What is the water cycle?

Water Drops: Trickle, Droplette and Professor Dew

Water Drops: Trickle, Droplette and Professor Dew

We can easily answer that—it is “me” all over!

The water cycle describes the existence and movement of water on, in, and above the Earth. Earth’s water is always in movement and is constantly changing states, from liquid to vapor to ice and back again.

The water cycle has been working for billions of years and all life on Earth depends on it continuing to work. Dinosaurs once drank the same water we drink today, which is pretty neat to think about. We are not ever creating “new” water so that is what makes it so important that we take care of the water we have!

These interactive water cycle diagrams from USGS allow you to “mouse around” the parts of the water cycle and view explanations, pictures, and more. Click the links below for the interactive water cycle diagrams:

The Water Cycle for Schools and Kids

A summary of the water cycle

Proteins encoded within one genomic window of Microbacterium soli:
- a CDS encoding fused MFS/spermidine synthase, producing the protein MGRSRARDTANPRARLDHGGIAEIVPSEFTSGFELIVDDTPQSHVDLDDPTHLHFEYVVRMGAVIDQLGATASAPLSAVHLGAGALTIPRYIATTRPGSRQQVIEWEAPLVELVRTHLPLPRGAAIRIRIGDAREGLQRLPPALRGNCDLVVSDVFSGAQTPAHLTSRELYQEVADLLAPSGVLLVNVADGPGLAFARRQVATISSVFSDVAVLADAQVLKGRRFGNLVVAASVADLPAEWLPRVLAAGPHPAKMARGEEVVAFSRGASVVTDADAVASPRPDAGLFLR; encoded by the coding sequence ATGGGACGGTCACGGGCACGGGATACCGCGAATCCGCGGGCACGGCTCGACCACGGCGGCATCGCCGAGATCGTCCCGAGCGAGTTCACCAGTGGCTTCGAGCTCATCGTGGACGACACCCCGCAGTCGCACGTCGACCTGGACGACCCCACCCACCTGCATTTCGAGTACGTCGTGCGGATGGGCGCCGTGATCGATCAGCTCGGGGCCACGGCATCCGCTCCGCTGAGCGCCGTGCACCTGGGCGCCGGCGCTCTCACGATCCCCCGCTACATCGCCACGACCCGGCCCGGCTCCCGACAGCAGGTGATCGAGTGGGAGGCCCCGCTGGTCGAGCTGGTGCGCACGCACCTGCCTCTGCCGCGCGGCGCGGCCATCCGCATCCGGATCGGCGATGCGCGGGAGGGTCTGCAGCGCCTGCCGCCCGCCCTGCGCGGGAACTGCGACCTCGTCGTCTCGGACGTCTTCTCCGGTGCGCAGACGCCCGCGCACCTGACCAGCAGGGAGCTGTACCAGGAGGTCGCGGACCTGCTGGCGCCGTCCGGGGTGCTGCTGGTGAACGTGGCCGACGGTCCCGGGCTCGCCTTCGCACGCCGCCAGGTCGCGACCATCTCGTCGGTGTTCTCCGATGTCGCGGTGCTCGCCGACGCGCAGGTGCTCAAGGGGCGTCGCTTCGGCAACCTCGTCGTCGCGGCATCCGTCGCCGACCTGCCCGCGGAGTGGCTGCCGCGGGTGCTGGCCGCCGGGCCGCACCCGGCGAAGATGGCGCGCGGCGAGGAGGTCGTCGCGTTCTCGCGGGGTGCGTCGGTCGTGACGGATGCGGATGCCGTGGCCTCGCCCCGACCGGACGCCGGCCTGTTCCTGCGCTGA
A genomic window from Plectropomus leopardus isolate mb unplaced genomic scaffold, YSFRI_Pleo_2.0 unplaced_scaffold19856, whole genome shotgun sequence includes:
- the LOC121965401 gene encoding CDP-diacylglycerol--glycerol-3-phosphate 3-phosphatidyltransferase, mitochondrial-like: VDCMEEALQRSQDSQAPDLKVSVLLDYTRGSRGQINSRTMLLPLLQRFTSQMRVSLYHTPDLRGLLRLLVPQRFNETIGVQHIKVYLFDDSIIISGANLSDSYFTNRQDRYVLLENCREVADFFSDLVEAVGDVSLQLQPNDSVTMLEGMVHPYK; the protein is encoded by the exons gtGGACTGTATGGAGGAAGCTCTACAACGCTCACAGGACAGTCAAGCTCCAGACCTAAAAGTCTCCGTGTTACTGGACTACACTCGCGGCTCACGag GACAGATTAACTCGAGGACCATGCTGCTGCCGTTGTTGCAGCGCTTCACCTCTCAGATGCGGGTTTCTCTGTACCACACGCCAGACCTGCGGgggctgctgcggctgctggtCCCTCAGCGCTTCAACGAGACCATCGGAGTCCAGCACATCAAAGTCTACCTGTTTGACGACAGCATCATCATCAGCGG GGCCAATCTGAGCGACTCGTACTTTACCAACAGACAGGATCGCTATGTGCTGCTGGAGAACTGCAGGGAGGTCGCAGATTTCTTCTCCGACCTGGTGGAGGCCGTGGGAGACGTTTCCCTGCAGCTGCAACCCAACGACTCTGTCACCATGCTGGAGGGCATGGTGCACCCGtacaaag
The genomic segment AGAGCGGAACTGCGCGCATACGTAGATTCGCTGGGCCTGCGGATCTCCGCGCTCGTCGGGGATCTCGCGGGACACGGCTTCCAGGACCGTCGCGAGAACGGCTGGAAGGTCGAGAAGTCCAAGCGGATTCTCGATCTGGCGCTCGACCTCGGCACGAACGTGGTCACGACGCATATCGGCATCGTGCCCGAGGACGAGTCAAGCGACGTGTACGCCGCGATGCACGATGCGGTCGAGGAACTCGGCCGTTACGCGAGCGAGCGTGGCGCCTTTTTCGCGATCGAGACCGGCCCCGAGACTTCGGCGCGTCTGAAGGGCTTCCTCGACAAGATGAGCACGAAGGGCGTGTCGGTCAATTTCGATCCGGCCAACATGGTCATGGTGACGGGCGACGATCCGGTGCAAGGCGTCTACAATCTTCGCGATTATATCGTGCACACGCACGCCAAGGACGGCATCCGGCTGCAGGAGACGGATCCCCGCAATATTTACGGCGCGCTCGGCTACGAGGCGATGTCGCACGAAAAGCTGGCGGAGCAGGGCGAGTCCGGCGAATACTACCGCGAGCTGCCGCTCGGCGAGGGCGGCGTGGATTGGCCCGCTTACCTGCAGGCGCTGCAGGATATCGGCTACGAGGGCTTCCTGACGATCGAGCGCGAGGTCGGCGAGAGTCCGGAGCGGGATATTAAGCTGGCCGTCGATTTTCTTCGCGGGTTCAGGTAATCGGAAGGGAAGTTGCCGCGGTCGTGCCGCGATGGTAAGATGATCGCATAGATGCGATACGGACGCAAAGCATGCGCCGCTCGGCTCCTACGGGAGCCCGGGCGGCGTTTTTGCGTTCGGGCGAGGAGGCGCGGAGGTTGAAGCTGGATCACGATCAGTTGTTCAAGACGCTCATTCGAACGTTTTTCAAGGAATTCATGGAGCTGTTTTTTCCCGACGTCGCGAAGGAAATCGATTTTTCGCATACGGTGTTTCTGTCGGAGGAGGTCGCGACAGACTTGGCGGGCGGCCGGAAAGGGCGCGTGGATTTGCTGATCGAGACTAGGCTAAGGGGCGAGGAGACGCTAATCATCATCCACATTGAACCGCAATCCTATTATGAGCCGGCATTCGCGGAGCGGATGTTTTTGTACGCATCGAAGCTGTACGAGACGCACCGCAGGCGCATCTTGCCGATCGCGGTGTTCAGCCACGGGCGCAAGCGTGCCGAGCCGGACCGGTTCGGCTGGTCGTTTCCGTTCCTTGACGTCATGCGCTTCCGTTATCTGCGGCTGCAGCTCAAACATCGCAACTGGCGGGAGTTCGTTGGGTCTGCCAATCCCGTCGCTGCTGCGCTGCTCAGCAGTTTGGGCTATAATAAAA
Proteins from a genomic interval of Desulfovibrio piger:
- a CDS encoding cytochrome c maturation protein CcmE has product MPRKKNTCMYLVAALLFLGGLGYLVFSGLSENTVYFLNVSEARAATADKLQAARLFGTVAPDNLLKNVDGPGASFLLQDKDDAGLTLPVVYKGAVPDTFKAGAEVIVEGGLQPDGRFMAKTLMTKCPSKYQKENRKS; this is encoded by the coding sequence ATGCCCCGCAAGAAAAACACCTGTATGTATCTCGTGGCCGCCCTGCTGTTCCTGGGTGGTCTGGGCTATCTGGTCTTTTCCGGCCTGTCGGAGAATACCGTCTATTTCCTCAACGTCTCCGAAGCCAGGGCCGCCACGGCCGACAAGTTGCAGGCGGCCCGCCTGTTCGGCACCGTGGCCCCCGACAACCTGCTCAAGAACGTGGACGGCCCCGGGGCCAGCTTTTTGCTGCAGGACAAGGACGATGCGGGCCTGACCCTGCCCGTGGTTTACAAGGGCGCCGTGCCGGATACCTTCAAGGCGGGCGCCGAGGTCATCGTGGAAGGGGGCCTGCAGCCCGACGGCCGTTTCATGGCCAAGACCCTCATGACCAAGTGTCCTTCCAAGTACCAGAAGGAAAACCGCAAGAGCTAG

You may think that every drop of rain that falls from the sky, or each glass of water that you drink, is brand new, but it has always been here and is a part of the water cycle.

  • The heat of the sun provides energy to make the water cycle work.
  • The sun evaporates water from the oceans into water vapor.
  • This invisible vapor rises into the atmosphere, where the air is colder.
  • The colder air causes water vapor to condense into water droplets and clouds.
  • Volcanoes can produce steam, which forms clouds.
  • In tha atmosphere, air currents move clouds all around the Earth.
  • Water drops form in clouds, which then fall to Earth as precipitation (rain and snow).
  • In cold climates, precipitation builds up as snow, ice, and glaciers.
  • Snow can melt, becoming runoff, which flows into rivers, the oceans, and into the ground.
  • Some ice evaporates directly into the air, skipping the melting phase (sublimation).
  • Rainfall on land flows downhill as runoff, providing water to lakes, rivers, and the oceans.
  • Some rain soaks into the ground, as infiltration, and, if deep enough, becomes groundwater.
  • Water from lakes and rivers can seep into the ground.
  • Water moves underground because of gravity and pressure.
  • Groundwater close to the land surface is taken up by plants.
  • Some groundwater seeps into rivers and lakes, and can flow to the surface as springs.
  • Plants take up groundwater and evapotranspire, or evaporate, it from their leaves.
  • Some groundwater goes very deep into the ground and stays there for a long time.
  • Groundwater flows into the oceans, keeping the water cycle going.